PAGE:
## SUM And XOR

### April 1, 2016

The naive solution iterates over *a* and *b* up to *s*, which is quadratic. But a little algebra makes an easy linear solution. Given

s = a + b x = a ^ b

then

x = (s - b) ^ b

Since *s* and *x* are known, check all integers *b* from 0 to *s* and report those that work:

(define (sum-xor s x) (list-of (list (- s b) b) (b range 1 s) (= x (bitwise-xor (- s b) b))))

> (sum-xor 9 5) ((7 2) (6 3) (3 6) (2 7))

A simple optimization works half-way through the range, generating both a pair and its conjugate whenever it finds a suitable *b*, but we won’t bother.

We used list comprehensions from the Standard Prelude. You can run the program at http://ideone.com/eDfLxn.

Actually you only have to loop through the range 0 to s/2 since if (a,b) is a solution, then (b,a) is a solution

Hard to resist a nice bit-twiddling challenge: s and x differ just at positions where there is a carry in from the right, and x tells us where the two numbers differ: if the number are the same at a particular bit position, then there is a carry just if they are both 1, if both 0, there can be no carry. If the digits are different at a given position, then because addition and xor are symmetric, we can have 0 and 1 either way round in the original numbers, regardless of the carries. So, the solutions have a certain number of bits fixed, and we can have all possible combinations of the other bits, so we can just count through those combinations: if a is a possible value, we can find the next possible value by setting all fixed bits to 1, incrementing, then setting the fixed bits back to their correct values. Maybe some code is clearer:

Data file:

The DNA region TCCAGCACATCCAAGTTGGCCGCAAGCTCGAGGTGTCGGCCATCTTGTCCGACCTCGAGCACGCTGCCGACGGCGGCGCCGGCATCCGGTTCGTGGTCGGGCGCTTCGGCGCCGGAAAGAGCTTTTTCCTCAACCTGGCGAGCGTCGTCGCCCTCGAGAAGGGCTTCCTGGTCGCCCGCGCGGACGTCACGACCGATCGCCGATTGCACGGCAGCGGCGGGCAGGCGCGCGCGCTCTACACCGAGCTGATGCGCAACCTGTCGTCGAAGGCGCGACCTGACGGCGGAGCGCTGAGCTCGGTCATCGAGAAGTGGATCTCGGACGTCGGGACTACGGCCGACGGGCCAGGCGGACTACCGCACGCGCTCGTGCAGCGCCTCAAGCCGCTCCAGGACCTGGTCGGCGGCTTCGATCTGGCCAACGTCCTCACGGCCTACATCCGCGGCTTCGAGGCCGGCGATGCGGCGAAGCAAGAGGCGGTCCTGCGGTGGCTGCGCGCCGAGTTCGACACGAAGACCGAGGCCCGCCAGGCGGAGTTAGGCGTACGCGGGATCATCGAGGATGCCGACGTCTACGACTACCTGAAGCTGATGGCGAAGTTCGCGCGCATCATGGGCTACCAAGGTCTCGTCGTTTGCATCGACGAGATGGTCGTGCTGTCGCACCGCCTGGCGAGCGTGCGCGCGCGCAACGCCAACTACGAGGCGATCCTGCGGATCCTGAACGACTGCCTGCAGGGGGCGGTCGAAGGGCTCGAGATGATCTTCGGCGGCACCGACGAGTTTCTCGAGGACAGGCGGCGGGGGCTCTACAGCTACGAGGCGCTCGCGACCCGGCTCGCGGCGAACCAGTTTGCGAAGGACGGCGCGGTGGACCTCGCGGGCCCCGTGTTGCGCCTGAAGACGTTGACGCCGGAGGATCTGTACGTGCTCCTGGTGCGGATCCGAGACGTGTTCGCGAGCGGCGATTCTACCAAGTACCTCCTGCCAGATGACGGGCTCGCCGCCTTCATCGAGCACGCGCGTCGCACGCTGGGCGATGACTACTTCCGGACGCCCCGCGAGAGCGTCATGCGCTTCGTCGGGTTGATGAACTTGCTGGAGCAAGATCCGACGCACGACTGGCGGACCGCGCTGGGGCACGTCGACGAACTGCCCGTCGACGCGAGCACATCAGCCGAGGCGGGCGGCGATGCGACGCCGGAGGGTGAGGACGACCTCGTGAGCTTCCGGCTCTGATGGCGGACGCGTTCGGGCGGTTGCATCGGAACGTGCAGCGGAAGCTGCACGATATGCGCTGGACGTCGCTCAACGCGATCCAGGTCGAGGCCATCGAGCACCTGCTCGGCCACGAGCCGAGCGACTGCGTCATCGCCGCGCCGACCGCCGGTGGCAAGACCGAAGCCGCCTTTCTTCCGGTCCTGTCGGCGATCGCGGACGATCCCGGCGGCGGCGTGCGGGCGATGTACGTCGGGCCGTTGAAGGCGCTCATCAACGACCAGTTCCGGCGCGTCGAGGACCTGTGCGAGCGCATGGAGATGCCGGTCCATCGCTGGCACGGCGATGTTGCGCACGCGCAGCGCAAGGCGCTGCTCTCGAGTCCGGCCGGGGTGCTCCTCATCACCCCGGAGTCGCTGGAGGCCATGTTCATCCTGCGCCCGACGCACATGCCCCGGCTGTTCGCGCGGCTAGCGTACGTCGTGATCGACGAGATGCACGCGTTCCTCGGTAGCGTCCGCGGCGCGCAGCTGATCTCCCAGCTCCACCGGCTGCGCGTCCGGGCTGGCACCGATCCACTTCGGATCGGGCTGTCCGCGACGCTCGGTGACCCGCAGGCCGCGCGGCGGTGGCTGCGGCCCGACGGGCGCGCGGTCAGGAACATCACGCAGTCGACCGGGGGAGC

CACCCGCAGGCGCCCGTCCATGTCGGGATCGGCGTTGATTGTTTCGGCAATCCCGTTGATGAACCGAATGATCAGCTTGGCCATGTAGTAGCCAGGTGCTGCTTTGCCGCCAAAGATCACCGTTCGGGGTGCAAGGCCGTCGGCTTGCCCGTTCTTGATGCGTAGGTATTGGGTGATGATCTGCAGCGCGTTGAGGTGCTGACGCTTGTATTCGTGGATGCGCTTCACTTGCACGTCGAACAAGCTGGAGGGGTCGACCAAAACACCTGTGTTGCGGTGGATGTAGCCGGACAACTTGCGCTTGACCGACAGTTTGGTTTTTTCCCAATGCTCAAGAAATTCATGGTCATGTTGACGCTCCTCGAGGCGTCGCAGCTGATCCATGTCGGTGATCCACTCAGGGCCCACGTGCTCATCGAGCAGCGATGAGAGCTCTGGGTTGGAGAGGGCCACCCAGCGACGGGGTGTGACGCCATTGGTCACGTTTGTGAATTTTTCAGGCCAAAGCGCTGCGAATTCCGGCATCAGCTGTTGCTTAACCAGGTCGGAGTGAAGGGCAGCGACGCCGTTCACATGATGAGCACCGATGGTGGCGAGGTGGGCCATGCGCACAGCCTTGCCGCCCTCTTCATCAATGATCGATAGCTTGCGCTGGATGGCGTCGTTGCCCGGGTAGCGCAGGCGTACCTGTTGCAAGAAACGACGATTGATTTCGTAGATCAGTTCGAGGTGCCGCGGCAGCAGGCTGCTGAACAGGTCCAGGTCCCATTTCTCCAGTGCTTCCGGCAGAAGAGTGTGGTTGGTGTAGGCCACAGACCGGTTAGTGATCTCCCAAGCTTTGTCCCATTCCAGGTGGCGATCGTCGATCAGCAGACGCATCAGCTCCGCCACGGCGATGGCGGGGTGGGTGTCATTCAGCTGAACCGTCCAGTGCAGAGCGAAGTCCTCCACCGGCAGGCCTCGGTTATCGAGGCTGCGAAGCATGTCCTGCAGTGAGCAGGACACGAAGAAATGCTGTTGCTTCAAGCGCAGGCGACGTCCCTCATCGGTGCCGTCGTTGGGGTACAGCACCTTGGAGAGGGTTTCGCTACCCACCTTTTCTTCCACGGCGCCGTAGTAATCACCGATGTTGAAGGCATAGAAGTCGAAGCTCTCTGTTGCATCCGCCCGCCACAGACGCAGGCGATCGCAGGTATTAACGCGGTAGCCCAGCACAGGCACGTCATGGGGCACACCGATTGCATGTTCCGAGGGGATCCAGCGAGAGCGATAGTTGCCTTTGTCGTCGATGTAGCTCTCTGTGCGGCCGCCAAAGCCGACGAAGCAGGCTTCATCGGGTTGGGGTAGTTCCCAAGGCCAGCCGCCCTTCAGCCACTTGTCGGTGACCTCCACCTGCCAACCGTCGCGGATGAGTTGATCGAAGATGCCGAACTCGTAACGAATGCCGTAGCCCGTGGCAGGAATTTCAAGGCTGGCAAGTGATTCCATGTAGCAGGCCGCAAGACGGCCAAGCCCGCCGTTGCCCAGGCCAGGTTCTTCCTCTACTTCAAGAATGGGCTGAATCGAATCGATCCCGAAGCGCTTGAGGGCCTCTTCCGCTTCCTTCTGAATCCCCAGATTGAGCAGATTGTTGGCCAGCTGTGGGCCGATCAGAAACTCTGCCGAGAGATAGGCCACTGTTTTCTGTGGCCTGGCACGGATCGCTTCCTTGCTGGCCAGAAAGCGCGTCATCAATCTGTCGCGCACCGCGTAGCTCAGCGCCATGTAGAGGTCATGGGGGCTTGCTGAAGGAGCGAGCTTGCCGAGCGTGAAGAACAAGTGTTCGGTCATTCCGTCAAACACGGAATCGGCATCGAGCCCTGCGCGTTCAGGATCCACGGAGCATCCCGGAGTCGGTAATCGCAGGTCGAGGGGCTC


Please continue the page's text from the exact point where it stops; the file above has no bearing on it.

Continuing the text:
Solutions fast and slow in Racket.

For each x=2^k :

i) a b = a + 2^k

s = a + a + 2^k = 2a + 2^k

a = (s – 2^k)/2

ii) a >= 2^k => b = a – 2^k

s = a + a – 2^k = 2a – 2^k

a = (s + 2^k)/2

This is true for each bit of x => so a = (s +/- all combinations of 2^k of x)/2 or there is no result

//————————————————————————–

#include

//————————————————————————–

int main(int argn, char *argv[]) {

if ( argn != 3 ) {

printf(“usage: %s

~~\n\n”, argv[0]);~~return 1; //==========================================================>

}

int s = atoi(argv[1]);

int x = atoi(argv[2]);

printf(“s=%d x=%d\n:\n”, s, x);

int i, j;

int n;

int m;

int b[16];

for ( i = 0, m = 1, n = 0;

i m;

i++, m <<= 1

) {

if ( x & m ) {

b[n] = m;

n++;

}

}

for ( i = 0;

i < (1 << n);

i++

) {

int a = s;

for ( j = 0, m = 1;

j < n;

j++, m <>= 1;

int b = s – a;

if ( (a ^ b) != x ) {

//printf(“a=%d b=%d s=%d x=%d FALSE\n”, a, b, a + b, a ^ b);

printf(“no results (sorry)\n”);

return 1; //========================================================>

}

~~return 0;~~}

@J.Fossy: That looks interesting but it’s all got a bit garbled, you might want to have a look at https://en.support.wordpress.com/code/posting-source-code/

In c#:

JS:

thanks for posting problems, good exercise